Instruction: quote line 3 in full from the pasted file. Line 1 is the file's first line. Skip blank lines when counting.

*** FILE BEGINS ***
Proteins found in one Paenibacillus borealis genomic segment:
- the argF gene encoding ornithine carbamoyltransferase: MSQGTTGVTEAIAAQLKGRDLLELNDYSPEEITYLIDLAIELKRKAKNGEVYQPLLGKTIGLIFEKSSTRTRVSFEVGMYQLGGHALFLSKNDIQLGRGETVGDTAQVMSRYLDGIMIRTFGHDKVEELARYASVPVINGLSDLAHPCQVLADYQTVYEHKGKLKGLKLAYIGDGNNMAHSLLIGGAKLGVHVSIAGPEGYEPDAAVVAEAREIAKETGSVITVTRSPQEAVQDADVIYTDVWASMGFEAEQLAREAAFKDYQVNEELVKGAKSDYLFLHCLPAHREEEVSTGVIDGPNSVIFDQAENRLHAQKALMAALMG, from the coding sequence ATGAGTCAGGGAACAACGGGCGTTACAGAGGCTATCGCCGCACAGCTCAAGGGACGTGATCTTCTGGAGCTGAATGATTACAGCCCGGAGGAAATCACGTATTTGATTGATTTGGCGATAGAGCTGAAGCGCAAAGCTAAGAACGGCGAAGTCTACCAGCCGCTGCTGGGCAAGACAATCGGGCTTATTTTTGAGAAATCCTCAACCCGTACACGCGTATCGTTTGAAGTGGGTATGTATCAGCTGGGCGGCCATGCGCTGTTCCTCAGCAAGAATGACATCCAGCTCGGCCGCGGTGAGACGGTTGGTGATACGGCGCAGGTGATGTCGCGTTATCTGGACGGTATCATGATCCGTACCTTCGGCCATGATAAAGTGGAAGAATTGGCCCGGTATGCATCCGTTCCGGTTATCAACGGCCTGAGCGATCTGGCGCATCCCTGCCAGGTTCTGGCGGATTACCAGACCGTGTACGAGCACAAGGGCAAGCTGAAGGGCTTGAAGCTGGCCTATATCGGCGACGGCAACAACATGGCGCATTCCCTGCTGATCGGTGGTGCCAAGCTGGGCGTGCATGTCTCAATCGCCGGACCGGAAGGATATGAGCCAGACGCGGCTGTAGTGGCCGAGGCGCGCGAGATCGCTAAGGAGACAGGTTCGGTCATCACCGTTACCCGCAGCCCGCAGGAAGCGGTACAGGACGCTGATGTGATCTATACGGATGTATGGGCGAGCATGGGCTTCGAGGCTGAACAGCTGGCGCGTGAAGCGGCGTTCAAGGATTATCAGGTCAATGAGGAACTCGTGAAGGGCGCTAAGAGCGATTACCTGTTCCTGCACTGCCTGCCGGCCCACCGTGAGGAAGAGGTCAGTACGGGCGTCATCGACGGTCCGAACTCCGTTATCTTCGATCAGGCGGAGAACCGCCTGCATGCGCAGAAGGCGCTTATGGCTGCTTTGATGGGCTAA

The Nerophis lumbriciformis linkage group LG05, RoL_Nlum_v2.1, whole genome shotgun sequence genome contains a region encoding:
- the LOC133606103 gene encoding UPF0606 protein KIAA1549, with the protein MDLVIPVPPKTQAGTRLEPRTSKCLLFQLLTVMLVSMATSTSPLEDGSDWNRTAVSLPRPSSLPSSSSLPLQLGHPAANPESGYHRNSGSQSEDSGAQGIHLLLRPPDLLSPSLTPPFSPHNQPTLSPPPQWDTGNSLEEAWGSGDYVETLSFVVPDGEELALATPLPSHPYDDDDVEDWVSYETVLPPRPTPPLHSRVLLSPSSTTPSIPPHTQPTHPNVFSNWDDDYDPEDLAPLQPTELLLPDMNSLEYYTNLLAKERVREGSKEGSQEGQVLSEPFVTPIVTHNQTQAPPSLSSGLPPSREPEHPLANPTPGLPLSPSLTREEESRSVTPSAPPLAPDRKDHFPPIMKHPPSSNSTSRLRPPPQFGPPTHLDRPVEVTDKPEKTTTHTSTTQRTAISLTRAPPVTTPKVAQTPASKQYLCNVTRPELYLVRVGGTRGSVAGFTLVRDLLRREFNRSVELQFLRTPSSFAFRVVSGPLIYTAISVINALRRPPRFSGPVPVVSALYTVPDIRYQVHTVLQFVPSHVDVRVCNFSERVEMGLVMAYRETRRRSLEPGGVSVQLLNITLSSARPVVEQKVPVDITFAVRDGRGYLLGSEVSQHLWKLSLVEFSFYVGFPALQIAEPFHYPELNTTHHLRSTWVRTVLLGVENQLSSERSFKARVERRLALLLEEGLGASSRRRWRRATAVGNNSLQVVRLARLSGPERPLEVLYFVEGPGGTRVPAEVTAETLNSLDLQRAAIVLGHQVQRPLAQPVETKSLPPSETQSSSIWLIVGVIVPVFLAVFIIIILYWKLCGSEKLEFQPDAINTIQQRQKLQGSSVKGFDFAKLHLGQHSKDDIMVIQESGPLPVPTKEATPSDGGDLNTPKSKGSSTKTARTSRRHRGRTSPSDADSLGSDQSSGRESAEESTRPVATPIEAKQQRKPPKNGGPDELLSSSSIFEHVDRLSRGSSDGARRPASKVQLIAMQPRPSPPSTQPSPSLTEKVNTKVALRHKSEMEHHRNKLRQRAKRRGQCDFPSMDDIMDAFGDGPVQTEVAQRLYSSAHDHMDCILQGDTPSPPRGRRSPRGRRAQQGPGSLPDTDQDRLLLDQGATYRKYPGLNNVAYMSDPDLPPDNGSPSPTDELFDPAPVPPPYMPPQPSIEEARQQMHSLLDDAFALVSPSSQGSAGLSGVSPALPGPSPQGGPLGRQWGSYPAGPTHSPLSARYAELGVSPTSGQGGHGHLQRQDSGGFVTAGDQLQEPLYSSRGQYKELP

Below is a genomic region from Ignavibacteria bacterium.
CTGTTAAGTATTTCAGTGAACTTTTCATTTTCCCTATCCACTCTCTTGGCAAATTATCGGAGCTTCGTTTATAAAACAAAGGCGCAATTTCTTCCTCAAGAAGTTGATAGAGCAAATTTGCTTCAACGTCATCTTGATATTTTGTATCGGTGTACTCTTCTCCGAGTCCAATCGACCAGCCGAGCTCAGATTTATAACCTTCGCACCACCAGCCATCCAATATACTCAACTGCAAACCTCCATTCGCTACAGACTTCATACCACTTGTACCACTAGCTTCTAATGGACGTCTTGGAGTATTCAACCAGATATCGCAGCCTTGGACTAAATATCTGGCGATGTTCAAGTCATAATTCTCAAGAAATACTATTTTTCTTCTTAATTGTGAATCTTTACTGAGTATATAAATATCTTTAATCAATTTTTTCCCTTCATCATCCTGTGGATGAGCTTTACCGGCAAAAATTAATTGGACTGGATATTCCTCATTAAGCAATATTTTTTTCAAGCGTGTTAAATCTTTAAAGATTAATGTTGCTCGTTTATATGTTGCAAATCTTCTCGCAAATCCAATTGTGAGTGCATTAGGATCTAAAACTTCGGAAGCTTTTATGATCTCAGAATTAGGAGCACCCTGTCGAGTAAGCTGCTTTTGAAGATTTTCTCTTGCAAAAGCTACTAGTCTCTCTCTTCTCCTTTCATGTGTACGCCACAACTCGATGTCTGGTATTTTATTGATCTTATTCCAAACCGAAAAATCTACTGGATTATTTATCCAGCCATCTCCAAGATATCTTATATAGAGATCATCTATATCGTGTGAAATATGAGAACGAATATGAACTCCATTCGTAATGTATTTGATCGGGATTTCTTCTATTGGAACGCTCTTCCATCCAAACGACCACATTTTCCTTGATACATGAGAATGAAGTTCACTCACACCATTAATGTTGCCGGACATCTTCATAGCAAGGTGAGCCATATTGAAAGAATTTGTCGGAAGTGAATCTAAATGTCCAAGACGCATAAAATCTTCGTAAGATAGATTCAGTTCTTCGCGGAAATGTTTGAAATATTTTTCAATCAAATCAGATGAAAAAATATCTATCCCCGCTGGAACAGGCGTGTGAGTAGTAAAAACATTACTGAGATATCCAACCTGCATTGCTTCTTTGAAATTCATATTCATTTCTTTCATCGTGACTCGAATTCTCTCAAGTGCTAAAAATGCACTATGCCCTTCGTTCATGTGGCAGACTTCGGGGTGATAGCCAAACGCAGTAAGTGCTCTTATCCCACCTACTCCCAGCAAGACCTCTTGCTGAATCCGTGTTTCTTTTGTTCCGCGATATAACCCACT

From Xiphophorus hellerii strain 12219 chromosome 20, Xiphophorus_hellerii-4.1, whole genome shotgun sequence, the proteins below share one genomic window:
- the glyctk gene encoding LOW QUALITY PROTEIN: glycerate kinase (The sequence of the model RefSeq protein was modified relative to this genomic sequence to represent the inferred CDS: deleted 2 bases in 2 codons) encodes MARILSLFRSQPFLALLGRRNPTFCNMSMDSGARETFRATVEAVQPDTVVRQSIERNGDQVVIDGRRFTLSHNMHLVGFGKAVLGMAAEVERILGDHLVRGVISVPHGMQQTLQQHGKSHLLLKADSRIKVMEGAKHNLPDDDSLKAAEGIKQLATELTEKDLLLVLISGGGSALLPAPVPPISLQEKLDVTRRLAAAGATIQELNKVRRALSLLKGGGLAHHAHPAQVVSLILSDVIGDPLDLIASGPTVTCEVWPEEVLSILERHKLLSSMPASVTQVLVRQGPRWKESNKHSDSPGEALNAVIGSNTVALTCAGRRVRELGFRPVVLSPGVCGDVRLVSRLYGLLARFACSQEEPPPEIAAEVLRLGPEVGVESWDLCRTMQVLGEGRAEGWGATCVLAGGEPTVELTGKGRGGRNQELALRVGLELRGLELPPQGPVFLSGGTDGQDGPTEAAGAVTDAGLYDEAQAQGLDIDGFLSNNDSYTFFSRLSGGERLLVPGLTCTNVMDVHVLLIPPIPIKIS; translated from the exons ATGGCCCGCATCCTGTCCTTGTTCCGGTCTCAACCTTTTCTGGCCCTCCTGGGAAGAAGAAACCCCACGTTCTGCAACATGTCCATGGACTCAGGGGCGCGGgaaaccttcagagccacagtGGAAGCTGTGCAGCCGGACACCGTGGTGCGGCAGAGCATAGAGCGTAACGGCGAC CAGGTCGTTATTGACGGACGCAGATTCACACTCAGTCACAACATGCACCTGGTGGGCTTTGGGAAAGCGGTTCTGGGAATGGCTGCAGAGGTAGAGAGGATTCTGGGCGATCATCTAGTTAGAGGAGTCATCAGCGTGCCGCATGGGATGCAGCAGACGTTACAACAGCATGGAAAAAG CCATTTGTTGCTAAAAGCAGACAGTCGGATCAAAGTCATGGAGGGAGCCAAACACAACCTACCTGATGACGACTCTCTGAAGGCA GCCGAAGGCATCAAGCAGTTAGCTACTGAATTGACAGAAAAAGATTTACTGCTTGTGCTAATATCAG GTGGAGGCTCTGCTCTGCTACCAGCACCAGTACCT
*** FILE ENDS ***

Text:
The Nerophis lumbriciformis linkage group LG05, RoL_Nlum_v2.1, whole genome shotgun sequence genome contains a region encoding: